We know that colds and flu and cold weather at this time of year can increase the risk of getting asthma symptoms, but with the added excitement - and stresses - of Christmas to contend with, and other triggers around, it can be a tricky time if you have asthma.
The good news is there’s a lot you can do to keep your, or your child’s, symptoms under control during the Christmas season. So in between all the shopping, cooking, card-sending and gift-wrapping, you won't need to worry about asthma symptoms, and can concentrate on enjoying yourself instead.
Get organised with your asthma before Christmas
One of the best things you can do to make sure you have a symptom-free Christmas is to plan ahead.
This means stocking up on your asthma medicines before your GP surgery and local pharmacy shut for the festive season, and knowing what to do in case of emergency.
Before your GP surgery closes, make sure you know where and how to get help if you need it:
- Book in an asthma review with your GP or asthma nurse if you haven't had one for a while. This is a chance to check that your (or your child’s) written asthma action plan is up to date, and that you're taking the right medicines and using your inhalers in the correct way.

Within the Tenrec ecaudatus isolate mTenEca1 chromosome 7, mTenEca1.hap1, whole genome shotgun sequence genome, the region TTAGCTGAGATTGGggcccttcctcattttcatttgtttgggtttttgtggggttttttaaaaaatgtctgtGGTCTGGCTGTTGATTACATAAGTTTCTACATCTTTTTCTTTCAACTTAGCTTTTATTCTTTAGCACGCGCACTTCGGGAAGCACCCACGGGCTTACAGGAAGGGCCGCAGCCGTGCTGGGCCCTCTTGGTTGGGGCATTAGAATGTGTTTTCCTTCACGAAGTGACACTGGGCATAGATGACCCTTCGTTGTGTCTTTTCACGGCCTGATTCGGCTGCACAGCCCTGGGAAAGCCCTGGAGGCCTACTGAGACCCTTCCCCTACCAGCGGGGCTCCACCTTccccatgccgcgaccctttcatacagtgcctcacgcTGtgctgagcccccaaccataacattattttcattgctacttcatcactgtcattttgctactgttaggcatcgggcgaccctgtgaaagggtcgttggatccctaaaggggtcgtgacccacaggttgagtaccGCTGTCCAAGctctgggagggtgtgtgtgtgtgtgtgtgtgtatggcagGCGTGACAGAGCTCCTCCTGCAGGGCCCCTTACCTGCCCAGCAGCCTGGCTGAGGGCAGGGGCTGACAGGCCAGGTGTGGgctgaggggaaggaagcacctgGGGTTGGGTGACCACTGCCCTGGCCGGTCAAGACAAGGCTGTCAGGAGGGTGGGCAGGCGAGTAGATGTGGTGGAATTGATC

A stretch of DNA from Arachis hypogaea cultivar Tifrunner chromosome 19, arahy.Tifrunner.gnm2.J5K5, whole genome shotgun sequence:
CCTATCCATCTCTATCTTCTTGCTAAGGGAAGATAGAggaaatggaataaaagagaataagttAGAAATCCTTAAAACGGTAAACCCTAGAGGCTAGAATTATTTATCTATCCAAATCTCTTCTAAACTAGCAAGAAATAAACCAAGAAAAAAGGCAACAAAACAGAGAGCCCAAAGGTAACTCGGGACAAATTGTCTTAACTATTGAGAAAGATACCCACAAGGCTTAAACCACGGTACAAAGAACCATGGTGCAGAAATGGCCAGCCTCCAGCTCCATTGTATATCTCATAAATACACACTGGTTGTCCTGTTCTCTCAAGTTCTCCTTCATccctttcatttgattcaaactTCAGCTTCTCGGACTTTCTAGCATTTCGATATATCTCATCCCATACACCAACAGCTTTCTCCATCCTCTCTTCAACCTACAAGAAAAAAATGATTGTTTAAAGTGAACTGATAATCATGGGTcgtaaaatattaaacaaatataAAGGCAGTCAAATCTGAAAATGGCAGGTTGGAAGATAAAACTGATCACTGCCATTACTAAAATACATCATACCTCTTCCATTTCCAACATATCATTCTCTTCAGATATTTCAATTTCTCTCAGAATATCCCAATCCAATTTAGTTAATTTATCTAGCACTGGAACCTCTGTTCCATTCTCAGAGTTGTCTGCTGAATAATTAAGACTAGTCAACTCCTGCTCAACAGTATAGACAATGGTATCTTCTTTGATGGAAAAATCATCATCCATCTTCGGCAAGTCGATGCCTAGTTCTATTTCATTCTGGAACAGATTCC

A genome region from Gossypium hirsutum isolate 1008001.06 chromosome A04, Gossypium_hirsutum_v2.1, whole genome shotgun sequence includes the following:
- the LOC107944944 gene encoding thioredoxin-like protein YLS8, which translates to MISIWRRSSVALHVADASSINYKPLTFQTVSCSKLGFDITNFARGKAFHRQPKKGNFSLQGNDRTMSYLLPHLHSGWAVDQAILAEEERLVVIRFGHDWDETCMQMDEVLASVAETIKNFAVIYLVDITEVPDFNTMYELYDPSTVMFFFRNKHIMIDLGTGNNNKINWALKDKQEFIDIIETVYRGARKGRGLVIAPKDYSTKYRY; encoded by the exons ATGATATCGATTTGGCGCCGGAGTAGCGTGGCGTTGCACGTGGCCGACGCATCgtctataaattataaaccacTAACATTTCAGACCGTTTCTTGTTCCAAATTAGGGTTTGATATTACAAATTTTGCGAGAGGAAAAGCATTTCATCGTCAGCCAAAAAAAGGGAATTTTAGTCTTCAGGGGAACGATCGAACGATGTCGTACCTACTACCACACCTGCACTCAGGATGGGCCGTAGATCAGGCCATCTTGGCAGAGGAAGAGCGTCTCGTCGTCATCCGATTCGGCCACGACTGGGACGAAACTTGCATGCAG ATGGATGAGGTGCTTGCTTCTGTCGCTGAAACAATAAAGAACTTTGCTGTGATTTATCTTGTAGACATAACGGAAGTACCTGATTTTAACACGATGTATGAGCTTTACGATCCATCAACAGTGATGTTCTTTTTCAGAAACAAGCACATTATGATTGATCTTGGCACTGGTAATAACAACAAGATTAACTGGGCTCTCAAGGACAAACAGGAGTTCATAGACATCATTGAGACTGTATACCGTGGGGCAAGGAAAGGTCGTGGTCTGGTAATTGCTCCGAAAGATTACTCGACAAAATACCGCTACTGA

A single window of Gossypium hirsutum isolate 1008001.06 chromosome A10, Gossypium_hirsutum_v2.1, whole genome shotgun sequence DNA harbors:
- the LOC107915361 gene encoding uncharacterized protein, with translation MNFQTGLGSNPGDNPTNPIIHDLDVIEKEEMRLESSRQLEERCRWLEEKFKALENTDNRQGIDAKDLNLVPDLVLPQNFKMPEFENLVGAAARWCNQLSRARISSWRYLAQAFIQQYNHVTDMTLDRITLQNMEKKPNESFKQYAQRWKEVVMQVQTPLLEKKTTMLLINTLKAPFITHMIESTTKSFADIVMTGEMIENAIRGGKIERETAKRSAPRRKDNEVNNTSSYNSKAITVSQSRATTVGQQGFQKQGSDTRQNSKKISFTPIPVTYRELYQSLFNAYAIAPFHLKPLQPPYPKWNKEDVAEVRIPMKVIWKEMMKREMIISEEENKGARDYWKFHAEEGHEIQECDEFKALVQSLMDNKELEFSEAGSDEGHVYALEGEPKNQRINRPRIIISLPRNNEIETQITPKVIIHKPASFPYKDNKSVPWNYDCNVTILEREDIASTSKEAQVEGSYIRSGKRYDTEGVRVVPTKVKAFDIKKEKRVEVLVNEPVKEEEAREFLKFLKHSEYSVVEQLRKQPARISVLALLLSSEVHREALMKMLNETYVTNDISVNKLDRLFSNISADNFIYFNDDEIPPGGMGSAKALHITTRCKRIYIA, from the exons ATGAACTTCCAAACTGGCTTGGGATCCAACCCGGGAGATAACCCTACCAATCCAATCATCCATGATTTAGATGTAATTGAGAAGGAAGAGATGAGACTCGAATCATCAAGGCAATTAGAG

- Take note of holiday opening times.
- Write down any out-of-hours numbers for your GP so you and your family know what numbers to call in an emergency.
Before your pharmacy closes for Christmas, make sure you or your child has enough medicines for the festive period:
- You may need to collect a new prescription in advance. If you do, leave enough time for your GP or asthma nurse to write it and for you to collect it.
- Are your inhalers in date? Are they running low?
- Make sure you have enough antihistamines and nasal sprays for your rhinitis if you usually take them.
“As a family we plan ahead to avoid stress, and this involves making sure we stock up on the kids’ asthma medicines in time for Christmas.” – Asthma and Christmas survey respondent
Christmas trees can trigger asthma symptoms